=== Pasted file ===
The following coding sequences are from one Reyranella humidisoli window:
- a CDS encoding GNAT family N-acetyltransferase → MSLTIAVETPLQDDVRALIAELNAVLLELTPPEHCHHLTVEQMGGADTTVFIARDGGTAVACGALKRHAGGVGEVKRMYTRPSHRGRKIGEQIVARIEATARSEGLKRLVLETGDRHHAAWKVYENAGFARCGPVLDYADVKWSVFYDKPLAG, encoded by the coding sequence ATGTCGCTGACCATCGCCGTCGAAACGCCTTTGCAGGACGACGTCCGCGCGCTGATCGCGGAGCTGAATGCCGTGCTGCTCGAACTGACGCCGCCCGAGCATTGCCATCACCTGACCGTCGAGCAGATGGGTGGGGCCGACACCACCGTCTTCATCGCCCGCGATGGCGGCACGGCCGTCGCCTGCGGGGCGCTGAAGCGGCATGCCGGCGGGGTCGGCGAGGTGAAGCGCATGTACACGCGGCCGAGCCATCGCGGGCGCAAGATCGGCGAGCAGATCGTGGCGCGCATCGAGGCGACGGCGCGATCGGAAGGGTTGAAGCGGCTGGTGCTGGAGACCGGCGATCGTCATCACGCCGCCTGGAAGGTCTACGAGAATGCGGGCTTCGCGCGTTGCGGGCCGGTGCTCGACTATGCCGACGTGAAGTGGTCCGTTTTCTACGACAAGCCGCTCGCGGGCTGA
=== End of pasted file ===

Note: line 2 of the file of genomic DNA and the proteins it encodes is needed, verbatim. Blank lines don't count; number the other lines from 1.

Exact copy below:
- a CDS encoding GNAT family N-acetyltransferase → MSLTIAVETPLQDDVRALIAELNAVLLELTPPEHCHHLTVEQMGGADTTVFIARDGGTAVACGALKRHAGGVGEVKRMYTRPSHRGRKIGEQIVARIEATARSEGLKRLVLETGDRHHAAWKVYENAGFARCGPVLDYADVKWSVFYDKPLAG, encoded by the coding sequence ATGTCGCTGACCATCGCCGTCGAAACGCCTTTGCAGGACGACGTCCGCGCGCTGATCGCGGAGCTGAATGCCGTGCTGCTCGAACTGACGCCGCCCGAGCATTGCCATCACCTGACCGTCGAGCAGATGGGTGGGGCCGACACCACCGTCTTCATCGCCCGCGATGGCGGCACGGCCGTCGCCTGCGGGGCGCTGAAGCGGCATGCCGGCGGGGTCGGCGAGGTGAAGCGCATGTACACGCGGCCGAGCCATCGCGGGCGCAAGATCGGCGAGCAGATCGTGGCGCGCATCGAGGCGACGGCGCGATCGGAAGGGTTGAAGCGGCTGGTGCTGGAGACCGGCGATCGTCATCACGCCGCCTGGAAGGTCTACGAGAATGCGGGCTTCGCGCGTTGCGGGCCGGTGCTCGACTATGCCGACGTGAAGTGGTCCGTTTTCTACGACAAGCCGCTCGCGGGCTGA